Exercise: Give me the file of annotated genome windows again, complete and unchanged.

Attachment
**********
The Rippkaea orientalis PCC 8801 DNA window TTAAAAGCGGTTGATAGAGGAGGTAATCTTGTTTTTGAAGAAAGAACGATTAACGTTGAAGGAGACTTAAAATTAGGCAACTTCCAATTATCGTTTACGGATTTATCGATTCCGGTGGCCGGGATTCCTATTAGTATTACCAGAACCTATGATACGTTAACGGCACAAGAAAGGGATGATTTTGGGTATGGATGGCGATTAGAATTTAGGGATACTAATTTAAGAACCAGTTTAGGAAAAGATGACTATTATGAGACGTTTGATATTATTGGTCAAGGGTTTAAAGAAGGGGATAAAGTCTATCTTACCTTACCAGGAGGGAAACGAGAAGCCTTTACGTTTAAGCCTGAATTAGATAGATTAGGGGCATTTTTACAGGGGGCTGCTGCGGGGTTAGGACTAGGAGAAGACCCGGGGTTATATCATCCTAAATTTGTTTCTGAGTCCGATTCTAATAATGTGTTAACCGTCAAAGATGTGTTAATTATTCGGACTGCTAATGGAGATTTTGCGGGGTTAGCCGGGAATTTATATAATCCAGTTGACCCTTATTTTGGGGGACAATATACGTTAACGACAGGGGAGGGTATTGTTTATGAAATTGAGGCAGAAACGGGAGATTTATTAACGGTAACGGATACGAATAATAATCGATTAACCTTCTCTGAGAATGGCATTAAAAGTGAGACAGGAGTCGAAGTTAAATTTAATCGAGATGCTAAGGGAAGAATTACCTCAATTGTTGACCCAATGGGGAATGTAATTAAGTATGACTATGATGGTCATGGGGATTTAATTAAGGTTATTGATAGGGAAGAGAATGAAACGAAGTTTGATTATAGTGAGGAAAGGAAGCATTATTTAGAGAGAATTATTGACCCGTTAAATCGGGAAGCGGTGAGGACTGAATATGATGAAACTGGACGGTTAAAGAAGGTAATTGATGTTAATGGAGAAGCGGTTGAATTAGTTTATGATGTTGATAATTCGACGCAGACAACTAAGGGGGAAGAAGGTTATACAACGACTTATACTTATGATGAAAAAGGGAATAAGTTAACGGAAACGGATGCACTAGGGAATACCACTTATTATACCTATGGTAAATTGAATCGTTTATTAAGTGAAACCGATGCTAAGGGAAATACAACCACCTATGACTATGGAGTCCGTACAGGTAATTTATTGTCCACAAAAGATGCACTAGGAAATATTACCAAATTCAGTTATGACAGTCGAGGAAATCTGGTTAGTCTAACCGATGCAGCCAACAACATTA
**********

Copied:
The Rippkaea orientalis PCC 8801 DNA window TTAAAAGCGGTTGATAGAGGAGGTAATCTTGTTTTTGAAGAAAGAACGATTAACGTTGAAGGAGACTTAAAATTAGGCAACTTCCAATTATCGTTTACGGATTTATCGATTCCGGTGGCCGGGATTCCTATTAGTATTACCAGAACCTATGATACGTTAACGGCACAAGAAAGGGATGATTTTGGGTATGGATGGCGATTAGAATTTAGGGATACTAATTTAAGAACCAGTTTAGGAAAAGATGACTATTATGAGACGTTTGATATTATTGGTCAAGGGTTTAAAGAAGGGGATAAAGTCTATCTTACCTTACCAGGAGGGAAACGAGAAGCCTTTACGTTTAAGCCTGAATTAGATAGATTAGGGGCATTTTTACAGGGGGCTGCTGCGGGGTTAGGACTAGGAGAAGACCCGGGGTTATATCATCCTAAATTTGTTTCTGAGTCCGATTCTAATAATGTGTTAACCGTCAAAGATGTGTTAATTATTCGGACTGCTAATGGAGATTTTGCGGGGTTAGCCGGGAATTTATATAATCCAGTTGACCCTTATTTTGGGGGACAATATACGTTAACGACAGGGGAGGGTATTGTTTATGAAATTGAGGCAGAAACGGGAGATTTATTAACGGTAACGGATACGAATAATAATCGATTAACCTTCTCTGAGAATGGCATTAAAAGTGAGACAGGAGTCGAAGTTAAATTTAATCGAGATGCTAAGGGAAGAATTACCTCAATTGTTGACCCAATGGGGAATGTAATTAAGTATGACTATGATGGTCATGGGGATTTAATTAAGGTTATTGATAGGGAAGAGAATGAAACGAAGTTTGATTATAGTGAGGAAAGGAAGCATTATTTAGAGAGAATTATTGACCCGTTAAATCGGGAAGCGGTGAGGACTGAATATGATGAAACTGGACGGTTAAAGAAGGTAATTGATGTTAATGGAGAAGCGGTTGAATTAGTTTATGATGTTGATAATTCGACGCAGACAACTAAGGGGGAAGAAGGTTATACAACGACTTATACTTATGATGAAAAAGGGAATAAGTTAACGGAAACGGATGCACTAGGGAATACCACTTATTATACCTATGGTAAATTGAATCGTTTATTAAGTGAAACCGATGCTAAGGGAAATACAACCACCTATGACTATGGAGTCCGTACAGGTAATTTATTGTCCACAAAAGATGCACTAGGAAATATTACCAAATTCAGTTATGACAGTCGAGGAAATCTGGTTAGTCTAACCGATGCAGCCAACAACATTA